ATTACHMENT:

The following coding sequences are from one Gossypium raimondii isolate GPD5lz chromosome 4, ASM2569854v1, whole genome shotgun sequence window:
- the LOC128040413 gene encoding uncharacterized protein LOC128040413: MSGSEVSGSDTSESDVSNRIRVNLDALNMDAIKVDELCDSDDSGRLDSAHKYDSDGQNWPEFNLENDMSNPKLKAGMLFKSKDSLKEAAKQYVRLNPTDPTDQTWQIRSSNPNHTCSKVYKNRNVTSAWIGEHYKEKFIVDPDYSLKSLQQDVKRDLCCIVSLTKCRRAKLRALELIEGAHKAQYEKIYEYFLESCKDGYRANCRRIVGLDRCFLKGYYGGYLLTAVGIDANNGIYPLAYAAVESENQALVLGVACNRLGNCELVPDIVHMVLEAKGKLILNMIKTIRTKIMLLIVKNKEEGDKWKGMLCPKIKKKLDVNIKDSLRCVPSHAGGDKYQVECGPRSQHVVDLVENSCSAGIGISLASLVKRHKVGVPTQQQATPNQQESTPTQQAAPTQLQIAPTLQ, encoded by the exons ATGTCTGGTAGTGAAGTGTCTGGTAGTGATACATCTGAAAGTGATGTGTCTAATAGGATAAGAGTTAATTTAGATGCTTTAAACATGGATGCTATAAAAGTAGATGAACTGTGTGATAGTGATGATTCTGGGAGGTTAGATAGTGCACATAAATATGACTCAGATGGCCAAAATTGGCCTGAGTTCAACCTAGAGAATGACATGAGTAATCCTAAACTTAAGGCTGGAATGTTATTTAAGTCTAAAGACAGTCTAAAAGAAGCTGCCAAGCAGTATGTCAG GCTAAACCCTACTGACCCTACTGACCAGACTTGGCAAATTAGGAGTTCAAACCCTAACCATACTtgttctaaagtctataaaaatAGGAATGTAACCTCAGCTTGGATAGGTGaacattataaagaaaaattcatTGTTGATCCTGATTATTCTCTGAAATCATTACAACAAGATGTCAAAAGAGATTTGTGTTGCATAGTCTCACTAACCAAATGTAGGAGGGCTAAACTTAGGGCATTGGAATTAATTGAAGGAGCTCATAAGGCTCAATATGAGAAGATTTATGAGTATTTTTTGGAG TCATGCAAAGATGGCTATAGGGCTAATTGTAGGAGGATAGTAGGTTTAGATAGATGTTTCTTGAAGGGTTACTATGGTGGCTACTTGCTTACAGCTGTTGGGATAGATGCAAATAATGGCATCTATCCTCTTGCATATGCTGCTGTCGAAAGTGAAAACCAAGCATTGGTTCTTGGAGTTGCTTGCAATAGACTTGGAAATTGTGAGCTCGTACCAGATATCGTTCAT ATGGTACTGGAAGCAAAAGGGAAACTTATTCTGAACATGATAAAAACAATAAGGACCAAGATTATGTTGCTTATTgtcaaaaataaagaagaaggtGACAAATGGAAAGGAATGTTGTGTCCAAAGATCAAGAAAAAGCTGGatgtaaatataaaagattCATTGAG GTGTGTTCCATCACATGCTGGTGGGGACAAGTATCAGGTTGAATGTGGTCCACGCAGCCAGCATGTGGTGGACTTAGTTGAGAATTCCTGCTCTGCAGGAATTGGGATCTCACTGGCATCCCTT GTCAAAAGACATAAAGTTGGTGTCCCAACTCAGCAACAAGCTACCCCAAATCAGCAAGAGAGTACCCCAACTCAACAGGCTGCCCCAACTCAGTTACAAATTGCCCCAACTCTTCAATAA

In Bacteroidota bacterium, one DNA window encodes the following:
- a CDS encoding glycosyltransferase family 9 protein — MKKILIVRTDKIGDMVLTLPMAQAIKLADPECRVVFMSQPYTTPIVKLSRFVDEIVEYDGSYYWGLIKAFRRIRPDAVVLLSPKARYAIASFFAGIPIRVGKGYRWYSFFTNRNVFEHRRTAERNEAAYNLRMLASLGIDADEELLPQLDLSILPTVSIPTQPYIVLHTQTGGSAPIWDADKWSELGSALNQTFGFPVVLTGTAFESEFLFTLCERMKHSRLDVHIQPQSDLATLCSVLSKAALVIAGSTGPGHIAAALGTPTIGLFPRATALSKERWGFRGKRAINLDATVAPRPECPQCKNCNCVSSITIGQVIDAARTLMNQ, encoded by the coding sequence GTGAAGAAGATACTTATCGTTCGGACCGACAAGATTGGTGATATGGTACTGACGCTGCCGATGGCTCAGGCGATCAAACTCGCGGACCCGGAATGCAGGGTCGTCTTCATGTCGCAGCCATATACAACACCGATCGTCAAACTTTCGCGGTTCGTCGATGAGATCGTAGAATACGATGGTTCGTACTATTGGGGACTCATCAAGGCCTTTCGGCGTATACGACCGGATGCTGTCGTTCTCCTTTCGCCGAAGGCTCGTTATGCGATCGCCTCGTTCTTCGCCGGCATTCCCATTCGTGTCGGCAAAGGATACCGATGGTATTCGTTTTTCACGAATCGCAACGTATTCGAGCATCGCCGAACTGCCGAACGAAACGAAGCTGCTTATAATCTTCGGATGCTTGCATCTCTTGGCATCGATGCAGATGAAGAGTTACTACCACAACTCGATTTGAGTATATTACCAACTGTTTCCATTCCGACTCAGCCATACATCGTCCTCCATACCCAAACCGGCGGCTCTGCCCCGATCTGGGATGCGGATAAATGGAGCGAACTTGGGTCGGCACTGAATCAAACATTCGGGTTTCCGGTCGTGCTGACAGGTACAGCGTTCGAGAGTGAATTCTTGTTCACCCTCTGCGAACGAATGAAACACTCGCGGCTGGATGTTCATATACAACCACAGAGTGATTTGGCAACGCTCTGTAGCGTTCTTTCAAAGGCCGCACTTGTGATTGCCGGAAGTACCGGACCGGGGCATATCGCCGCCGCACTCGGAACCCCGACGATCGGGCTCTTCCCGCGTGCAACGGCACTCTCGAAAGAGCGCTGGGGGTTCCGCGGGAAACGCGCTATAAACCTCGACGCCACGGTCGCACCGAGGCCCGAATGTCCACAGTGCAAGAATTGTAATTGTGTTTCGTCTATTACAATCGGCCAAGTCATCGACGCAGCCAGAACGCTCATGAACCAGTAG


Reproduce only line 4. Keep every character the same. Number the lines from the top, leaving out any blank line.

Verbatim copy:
- a CDS encoding glycosyltransferase family 9 protein — MKKILIVRTDKIGDMVLTLPMAQAIKLADPECRVVFMSQPYTTPIVKLSRFVDEIVEYDGSYYWGLIKAFRRIRPDAVVLLSPKARYAIASFFAGIPIRVGKGYRWYSFFTNRNVFEHRRTAERNEAAYNLRMLASLGIDADEELLPQLDLSILPTVSIPTQPYIVLHTQTGGSAPIWDADKWSELGSALNQTFGFPVVLTGTAFESEFLFTLCERMKHSRLDVHIQPQSDLATLCSVLSKAALVIAGSTGPGHIAAALGTPTIGLFPRATALSKERWGFRGKRAINLDATVAPRPECPQCKNCNCVSSITIGQVIDAARTLMNQ, encoded by the coding sequence GTGAAGAAGATACTTATCGTTCGGACCGACAAGATTGGTGATATGGTACTGACGCTGCCGATGGCTCAGGCGATCAAACTCGCGGACCCGGAATGCAGGGTCGTCTTCATGTCGCAGCCATATACAACACCGATCGTCAAACTTTCGCGGTTCGTCGATGAGATCGTAGAATACGATGGTTCGTACTATTGGGGACTCATCAAGGCCTTTCGGCGTATACGACCGGATGCTGTCGTTCTCCTTTCGCCGAAGGCTCGTTATGCGATCGCCTCGTTCTTCGCCGGCATTCCCATTCGTGTCGGCAAAGGATACCGATGGTATTCGTTTTTCACGAATCGCAACGTATTCGAGCATCGCCGAACTGCCGAACGAAACGAAGCTGCTTATAATCTTCGGATGCTTGCATCTCTTGGCATCGATGCAGATGAAGAGTTACTACCACAACTCGATTTGAGTATATTACCAACTGTTTCCATTCCGACTCAGCCATACATCGTCCTCCATACCCAAACCGGCGGCTCTGCCCCGATCTGGGATGCGGATAAATGGAGCGAACTTGGGTCGGCACTGAATCAAACATTCGGGTTTCCGGTCGTGCTGACAGGTACAGCGTTCGAGAGTGAATTCTTGTTCACCCTCTGCGAACGAATGAAACACTCGCGGCTGGATGTTCATATACAACCACAGAGTGATTTGGCAACGCTCTGTAGCGTTCTTTCAAAGGCCGCACTTGTGATTGCCGGAAGTACCGGACCGGGGCATATCGCCGCCGCACTCGGAACCCCGACGATCGGGCTCTTCCCGCGTGCAACGGCACTCTCGAAAGAGCGCTGGGGGTTCCGCGGGAAACGCGCTATAAACCTCGACGCCACGGTCGCACCGAGGCCCGAATGTCCACAGTGCAAGAATTGTAATTGTGTTTCGTCTATTACAATCGGCCAAGTCATCGACGCAGCCAGAACGCTCATGAACCAGTAG